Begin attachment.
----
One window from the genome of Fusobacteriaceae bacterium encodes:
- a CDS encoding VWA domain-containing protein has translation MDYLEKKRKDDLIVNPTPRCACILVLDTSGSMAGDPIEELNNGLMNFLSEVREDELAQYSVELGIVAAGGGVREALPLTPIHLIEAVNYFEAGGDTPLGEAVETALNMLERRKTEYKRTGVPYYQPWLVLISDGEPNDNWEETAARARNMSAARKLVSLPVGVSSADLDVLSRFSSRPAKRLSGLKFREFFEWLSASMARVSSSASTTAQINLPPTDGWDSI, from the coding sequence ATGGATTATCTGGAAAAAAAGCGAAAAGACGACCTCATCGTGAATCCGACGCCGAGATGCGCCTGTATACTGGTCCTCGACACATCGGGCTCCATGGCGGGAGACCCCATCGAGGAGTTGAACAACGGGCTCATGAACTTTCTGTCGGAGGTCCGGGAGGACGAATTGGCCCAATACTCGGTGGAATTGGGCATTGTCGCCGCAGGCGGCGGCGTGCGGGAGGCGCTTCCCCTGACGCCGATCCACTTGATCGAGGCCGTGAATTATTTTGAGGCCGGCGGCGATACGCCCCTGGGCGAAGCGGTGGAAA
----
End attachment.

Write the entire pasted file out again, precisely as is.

One window from the genome of Fusobacteriaceae bacterium encodes:
- a CDS encoding VWA domain-containing protein has translation MDYLEKKRKDDLIVNPTPRCACILVLDTSGSMAGDPIEELNNGLMNFLSEVREDELAQYSVELGIVAAGGGVREALPLTPIHLIEAVNYFEAGGDTPLGEAVETALNMLERRKTEYKRTGVPYYQPWLVLISDGEPNDNWEETAARARNMSAARKLVSLPVGVSSADLDVLSRFSSRPAKRLSGLKFREFFEWLSASMARVSSSASTTAQINLPPTDGWDSI, from the coding sequence ATGGATTATCTGGAAAAAAAGCGAAAAGACGACCTCATCGTGAATCCGACGCCGAGATGCGCCTGTATACTGGTCCTCGACACATCGGGCTCCATGGCGGGAGACCCCATCGAGGAGTTGAACAACGGGCTCATGAACTTTCTGTCGGAGGTCCGGGAGGACGAATTGGCCCAATACTCGGTGGAATTGGGCATTGTCGCCGCAGGCGGCGGCGTGCGGGAGGCGCTTCCCCTGACGCCGATCCACTTGATCGAGGCCGTGAATTATTTTGAGGCCGGCGGCGATACGCCCCTGGGCGAAGCGGTGGAAA